Yup - you can - but why....you can try eating noodles with one chopstick, make love standing in hammock...
Christine - you can propagate violet from a leaf, from a stem tip cutting or from a sucker, from a flower stem if the leaflets on this stem are large enough, from a slice of a leaf...from a little piece of green tissue if you are doing a meristem propagation. But the more elaborate it gets - the longer it takes and the chance of success is less. I usually do leaves or suckers, and tip cuttings for trailers.
Luckily our beloved plants are really easy to propagate. Think about trying to root a pine branch.
Well, I have Frozen In Time and it's blooms are true to form some of the time. Other times they are Frosty Frolics blooms. So I thought maybe if I cut in half it may go back to Frozen In Time all the time. The one thing I have done is started several leaves of FROZEN IN TIME in hopes one of them will bloom true to form. That's my reason. All comments welcome. And Irina_co have you tried the first part of your reply? Pembroke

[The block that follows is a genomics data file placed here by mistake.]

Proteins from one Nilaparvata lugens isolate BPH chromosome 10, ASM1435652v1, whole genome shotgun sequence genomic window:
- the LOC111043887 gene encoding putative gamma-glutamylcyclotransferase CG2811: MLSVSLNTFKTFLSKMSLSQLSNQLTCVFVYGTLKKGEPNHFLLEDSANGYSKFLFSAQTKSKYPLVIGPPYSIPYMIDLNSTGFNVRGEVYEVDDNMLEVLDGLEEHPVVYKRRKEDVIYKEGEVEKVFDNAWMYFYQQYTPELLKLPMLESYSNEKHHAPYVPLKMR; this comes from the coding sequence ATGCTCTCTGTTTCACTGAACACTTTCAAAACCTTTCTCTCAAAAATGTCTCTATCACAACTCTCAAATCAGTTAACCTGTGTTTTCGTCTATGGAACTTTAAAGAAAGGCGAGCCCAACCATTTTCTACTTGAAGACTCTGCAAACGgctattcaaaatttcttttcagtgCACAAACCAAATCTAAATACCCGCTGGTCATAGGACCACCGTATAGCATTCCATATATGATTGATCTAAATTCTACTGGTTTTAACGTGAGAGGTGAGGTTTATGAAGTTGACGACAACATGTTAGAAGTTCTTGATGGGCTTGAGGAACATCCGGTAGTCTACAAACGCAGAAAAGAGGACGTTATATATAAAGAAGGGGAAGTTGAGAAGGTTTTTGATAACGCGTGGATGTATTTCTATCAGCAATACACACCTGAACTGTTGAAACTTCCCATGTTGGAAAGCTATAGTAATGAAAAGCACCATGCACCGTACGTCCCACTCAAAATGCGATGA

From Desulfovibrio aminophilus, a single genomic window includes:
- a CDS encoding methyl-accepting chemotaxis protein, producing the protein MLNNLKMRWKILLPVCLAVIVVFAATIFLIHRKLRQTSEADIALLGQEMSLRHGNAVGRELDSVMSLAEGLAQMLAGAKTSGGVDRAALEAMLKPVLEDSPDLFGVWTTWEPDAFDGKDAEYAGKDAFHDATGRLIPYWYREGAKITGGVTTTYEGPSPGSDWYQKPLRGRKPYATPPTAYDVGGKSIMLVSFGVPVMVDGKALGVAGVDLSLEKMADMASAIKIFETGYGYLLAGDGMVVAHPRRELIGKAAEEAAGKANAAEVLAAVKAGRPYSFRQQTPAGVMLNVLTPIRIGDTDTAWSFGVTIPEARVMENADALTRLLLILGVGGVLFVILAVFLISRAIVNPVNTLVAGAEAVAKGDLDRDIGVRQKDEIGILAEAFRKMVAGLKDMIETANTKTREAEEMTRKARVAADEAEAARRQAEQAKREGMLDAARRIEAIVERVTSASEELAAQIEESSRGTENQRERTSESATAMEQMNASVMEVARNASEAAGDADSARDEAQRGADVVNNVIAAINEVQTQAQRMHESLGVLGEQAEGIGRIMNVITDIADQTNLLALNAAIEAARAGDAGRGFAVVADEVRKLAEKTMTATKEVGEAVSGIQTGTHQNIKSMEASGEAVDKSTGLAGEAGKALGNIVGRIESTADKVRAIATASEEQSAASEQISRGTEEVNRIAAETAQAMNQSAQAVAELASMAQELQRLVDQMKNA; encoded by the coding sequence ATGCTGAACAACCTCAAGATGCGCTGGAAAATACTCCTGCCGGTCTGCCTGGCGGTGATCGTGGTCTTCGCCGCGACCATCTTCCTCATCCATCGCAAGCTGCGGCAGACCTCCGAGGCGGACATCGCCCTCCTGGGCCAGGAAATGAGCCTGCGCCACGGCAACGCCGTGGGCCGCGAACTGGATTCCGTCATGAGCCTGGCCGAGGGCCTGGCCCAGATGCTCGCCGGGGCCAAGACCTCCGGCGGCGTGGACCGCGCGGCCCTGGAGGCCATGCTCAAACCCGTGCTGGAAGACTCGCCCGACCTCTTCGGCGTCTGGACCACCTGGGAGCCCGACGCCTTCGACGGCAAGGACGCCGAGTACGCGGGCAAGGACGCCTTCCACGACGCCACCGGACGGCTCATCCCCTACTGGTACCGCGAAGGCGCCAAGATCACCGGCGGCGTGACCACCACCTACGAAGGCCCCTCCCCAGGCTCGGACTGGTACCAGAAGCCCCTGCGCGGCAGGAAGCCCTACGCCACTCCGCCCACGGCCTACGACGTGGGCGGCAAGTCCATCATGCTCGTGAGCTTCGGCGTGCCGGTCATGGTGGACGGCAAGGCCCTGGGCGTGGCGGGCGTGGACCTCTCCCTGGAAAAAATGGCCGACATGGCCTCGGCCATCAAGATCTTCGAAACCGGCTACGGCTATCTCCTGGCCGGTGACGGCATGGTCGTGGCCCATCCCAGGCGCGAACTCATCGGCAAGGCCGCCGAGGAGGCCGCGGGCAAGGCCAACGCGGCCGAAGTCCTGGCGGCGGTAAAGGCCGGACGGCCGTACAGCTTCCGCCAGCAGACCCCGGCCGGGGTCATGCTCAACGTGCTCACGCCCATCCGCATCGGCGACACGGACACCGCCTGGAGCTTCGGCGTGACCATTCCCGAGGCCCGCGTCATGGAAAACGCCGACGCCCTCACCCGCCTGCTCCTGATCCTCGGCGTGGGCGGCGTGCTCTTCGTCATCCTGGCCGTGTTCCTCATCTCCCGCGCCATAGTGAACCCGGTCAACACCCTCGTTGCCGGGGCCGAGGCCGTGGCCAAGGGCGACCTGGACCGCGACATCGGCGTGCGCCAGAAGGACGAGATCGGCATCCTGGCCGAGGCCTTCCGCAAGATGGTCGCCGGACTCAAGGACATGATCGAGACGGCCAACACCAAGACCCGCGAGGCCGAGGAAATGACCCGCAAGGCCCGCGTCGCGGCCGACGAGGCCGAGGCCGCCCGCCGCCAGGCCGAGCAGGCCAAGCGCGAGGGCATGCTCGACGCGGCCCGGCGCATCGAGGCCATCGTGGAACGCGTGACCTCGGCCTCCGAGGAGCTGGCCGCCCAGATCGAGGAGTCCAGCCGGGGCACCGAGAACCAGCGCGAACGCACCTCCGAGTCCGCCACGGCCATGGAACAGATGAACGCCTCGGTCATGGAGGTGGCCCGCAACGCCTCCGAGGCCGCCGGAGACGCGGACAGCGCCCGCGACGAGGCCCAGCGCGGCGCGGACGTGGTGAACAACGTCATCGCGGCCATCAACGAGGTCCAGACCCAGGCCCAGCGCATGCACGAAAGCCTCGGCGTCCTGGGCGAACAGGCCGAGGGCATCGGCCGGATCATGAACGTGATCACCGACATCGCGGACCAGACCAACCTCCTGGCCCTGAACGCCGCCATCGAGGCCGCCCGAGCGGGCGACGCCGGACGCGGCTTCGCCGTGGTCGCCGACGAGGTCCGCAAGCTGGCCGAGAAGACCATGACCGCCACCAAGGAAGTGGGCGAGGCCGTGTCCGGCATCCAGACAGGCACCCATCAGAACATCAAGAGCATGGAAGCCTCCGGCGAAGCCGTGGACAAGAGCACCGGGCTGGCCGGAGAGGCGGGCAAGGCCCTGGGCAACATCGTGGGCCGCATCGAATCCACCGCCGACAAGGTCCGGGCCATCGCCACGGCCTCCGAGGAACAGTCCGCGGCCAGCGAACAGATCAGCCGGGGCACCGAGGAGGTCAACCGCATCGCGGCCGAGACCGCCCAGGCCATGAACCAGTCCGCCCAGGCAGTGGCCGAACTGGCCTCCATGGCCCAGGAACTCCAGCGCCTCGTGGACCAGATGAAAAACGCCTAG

Does half of the plant bloom as one and half the other? I have read that this is a somewhat unstable variety. I intend to find out for myself this spring,
I do stick by the misshapen comment though. Mine were neglected and the worst thing is trying to get them back into shape because they weren't turned. I did have one with a sucker so big that I couldn't tell which was the plant and which was the sucker so I potted both of those (a mini) but that didn't require splitting anything. Yes, you may eventually have two okay plants but it would take longer than by other methods.